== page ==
Clark County residents should wear masks when indoors to protect themselves and others from COVID-19, according to new federal health guidance.
The Centers for Disease Control and Prevention raised Clark County’s COVID-19 risk level from “medium” to “high” on Friday. It is the first time Clark County has been listed as high risk since the omicron surge last winter.
Recommendations for high-risk counties include wearing a well-fitted mask indoors in public regardless of vaccination status, staying up to date with COVID-19 vaccines and boosters and following CDC recommendations for isolation and quarantine, including getting tested if you are exposed to COVID-19 or have symptoms of COVID-19
The CDC determines a county’s risk level based on its current number of cases, hospitalizations and overall hospital occupancy.
Clark County managed to avoid entering high-risk status over the past few months, even as surrounding counties were listed as high risk. As of Friday, six Washington counties were at high risk, and 19 were at medium risk.
Clark County’s COVID-19 activity rate, which measures new cases per 100,000 population over seven days, rose from 159.1 last week to 196.1 as of Thursday, according to Clark County Public Health data.
Disease activity is likely much higher due to unreported at-home tests, according to Dr. Steven Krager, deputy health officer for Clark County Public Health.
“This is an opportunity to recognize that we are experiencing high levels of transmission, and we’ve probably been at high levels for a while now and the CDC’s tracking is just now catching up to that,” he said. “We know we’re missing a lot of cases being reported because of at-home tests.”
At-home tests are still a great way to determine whether you have COVID-19, Krager said. If you test positive for COVID-19 with an at-home test, you can call the state’s COVID-19 hotline at 1-800-525-0127 to report your positive result.
The rise in disease activity is likely due to omicron subvariants BA.4 and BA.5, which are circulating widely throughout Oregon and Washington, according to Dr. Katie Sharff, chief of Infectious Disease for Kaiser Permanente in Portland.
Between June 19 and June 25, BA.5 represented 35 percent of all cases in Washington, according to the Washington State Department of Health, and the variant has been detected in Clark County, according to Krager.
“These subvariants are the most contagious that we have seen in the pandemic,” Sharff said. “BA.4 and BA.5 are masters of immune evasion, which increases risk of reinfection, even if you are fully vaccinated or previously had a COVID-19 infection.”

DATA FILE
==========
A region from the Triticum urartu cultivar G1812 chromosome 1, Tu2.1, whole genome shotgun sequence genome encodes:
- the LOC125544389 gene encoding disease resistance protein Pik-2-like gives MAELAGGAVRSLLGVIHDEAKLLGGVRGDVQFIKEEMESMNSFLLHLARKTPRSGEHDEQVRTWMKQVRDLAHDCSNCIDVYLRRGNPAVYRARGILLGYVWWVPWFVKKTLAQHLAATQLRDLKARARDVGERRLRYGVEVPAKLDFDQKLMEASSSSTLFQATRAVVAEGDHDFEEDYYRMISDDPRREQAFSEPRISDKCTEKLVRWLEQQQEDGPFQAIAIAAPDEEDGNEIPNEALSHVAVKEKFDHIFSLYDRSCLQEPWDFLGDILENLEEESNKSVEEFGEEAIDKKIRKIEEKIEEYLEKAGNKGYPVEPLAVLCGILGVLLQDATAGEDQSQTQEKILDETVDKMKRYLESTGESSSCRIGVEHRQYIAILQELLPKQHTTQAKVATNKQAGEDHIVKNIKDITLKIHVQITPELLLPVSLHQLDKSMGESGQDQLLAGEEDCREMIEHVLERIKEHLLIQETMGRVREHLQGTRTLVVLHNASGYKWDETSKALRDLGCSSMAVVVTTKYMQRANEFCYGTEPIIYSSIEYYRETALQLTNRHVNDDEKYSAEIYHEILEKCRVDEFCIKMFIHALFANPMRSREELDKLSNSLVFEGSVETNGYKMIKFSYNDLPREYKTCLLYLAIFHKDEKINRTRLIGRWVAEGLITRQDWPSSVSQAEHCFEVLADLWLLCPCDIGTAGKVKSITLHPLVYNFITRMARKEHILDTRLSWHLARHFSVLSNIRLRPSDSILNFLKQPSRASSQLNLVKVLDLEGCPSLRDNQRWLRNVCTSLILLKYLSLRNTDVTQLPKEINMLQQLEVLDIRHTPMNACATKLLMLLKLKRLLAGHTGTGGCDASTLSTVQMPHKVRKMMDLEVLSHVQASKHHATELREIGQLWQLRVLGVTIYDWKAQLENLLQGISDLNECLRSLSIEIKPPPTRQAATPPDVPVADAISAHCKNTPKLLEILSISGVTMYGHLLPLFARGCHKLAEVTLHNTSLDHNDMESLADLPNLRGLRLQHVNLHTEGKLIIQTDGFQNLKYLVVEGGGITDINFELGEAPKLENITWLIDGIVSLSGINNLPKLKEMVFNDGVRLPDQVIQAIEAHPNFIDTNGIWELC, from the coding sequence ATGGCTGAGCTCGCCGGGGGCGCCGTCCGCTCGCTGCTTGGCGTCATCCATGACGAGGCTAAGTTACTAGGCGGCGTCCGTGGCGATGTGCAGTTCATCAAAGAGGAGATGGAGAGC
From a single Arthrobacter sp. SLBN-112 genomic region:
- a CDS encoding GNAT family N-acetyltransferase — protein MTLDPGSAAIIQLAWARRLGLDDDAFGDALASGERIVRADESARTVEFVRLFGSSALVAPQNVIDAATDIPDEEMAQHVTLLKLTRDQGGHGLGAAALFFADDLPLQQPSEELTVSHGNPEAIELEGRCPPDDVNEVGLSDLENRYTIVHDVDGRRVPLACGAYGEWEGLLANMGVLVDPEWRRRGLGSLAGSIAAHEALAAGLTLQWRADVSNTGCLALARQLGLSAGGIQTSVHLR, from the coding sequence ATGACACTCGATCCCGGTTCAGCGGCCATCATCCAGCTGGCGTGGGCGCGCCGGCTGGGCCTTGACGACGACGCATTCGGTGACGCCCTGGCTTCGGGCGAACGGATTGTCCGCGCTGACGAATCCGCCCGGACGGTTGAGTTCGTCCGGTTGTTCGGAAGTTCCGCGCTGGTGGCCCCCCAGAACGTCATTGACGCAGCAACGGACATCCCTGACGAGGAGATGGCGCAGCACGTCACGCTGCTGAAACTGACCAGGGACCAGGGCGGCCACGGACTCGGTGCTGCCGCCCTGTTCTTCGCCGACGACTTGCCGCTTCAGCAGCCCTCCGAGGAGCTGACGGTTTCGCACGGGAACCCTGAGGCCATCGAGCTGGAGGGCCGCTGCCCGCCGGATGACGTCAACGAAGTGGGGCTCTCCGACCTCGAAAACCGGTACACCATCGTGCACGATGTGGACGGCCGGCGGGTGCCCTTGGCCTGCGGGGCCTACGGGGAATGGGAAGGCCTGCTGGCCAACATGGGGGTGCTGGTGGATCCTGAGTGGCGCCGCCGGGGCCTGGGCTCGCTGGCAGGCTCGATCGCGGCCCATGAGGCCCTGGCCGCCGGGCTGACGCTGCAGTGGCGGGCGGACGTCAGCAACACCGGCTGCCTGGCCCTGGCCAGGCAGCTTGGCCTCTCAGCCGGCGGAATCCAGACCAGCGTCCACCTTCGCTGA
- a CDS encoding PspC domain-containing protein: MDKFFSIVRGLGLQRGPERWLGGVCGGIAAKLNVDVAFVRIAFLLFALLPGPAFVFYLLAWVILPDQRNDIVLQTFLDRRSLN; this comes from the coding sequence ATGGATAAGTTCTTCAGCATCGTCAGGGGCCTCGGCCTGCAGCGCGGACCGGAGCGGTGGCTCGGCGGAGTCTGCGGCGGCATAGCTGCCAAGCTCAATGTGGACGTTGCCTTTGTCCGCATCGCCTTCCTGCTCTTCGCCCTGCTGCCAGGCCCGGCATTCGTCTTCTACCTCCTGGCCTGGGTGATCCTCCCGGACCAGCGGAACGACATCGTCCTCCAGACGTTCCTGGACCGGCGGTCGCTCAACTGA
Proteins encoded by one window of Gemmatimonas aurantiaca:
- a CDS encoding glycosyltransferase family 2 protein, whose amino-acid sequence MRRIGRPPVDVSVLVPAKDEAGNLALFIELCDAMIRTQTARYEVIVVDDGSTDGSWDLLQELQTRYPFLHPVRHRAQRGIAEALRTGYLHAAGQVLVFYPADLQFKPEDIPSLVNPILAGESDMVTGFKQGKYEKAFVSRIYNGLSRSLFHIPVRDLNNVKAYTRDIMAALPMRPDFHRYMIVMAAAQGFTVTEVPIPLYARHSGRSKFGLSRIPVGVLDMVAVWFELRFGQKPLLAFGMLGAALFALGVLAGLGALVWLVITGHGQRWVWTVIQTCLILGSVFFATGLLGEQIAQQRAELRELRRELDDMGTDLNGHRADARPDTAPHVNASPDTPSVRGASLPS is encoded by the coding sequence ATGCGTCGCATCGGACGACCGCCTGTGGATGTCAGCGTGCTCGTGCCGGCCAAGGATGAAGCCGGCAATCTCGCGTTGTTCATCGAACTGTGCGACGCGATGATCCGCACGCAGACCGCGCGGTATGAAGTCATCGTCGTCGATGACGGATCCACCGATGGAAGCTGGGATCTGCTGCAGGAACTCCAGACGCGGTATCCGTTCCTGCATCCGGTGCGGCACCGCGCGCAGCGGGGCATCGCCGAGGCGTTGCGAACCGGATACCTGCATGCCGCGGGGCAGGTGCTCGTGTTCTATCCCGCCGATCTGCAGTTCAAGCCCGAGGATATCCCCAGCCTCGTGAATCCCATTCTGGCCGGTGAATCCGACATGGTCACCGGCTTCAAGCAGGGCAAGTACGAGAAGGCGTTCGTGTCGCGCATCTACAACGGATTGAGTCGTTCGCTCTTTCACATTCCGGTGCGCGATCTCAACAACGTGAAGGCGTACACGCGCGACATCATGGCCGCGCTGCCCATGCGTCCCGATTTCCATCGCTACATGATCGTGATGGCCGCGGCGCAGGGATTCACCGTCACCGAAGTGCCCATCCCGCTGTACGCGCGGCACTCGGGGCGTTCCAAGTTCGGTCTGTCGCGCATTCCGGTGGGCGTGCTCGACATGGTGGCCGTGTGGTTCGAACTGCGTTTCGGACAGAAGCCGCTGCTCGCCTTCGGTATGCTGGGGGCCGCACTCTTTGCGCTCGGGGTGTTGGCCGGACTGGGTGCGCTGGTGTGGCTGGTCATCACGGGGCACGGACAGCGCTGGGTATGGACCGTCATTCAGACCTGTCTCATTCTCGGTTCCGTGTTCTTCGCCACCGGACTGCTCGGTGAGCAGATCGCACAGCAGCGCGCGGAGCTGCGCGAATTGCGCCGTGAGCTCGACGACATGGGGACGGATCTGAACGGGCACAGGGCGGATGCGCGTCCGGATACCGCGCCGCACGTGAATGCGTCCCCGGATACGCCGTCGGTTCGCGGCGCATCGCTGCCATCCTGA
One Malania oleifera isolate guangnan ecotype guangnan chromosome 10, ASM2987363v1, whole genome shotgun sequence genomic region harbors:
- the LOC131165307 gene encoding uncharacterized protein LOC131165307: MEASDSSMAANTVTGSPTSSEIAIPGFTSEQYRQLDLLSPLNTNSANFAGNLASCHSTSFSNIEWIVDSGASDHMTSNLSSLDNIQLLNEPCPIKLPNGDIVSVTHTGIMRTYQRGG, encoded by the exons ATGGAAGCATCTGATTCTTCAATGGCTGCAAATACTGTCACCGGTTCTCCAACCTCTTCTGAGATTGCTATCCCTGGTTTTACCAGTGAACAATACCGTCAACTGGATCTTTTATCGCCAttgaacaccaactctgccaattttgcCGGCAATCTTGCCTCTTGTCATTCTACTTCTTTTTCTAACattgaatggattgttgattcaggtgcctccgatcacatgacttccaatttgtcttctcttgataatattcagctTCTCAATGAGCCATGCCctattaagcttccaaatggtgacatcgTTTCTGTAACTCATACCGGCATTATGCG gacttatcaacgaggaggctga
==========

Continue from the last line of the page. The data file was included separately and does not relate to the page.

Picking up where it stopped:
Disease activity will likely continue to rise as the variants circulate, Krager said.
“We are not in a place where lots of people are wearing masks or avoiding activities, so it’s an easier setting for transmission to happen,” he said.
New hospitalizations in Clark County this week fell from 10.6 to 9.8 per 100,000 residents over seven days, but overall hospitalizations remain high, according to Public Health.
As of Tuesday, 95.2 percent of Clark County hospital beds and 100 percent of ICU beds were occupied. Hospitals reported that 62 beds — accounting for 11.4 percent of hospital beds and 11.3 percent of ICU beds — were occupied by people with or suspected of having COVID-19, according to Public Health.
“Going above 10 per 100,000, it’s not the highest we’ve seen, but it’s also not the lowest,” Krager said. “We have elevated hospitalizations in spite of the large amount of background immunity we have from vaccinations and previous infections.”
Despite high levels of reinfection among vaccinated people and people who have been previously infected, getting vaccinated and boosted still provides the best protection against severe disease, according to Krager.
“Every time you get infected is like throwing the dice,” he said. “Even for healthier people, the body can overrespond and you can get very sick. [Clark County] still has tons of people who haven’t been boosted or vaccinated, and those are the people who are being hospitalized. People are still dying. Now is a great time for a booster or to get vaccinated.”
Additionally, Krager recommends that people who are at risk for severe disease contact their medical provider about receiving medication like Paxlovid, which is now widely available in Washington.
Clark County Public Health follows the CDC’s guidance, meaning Public Health now recommends wearing a mask in indoor public settings.
“People should follow the CDC’s guidelines,” Krager said. “If you want to lower the risk of transmission, masking is one of the best ways.”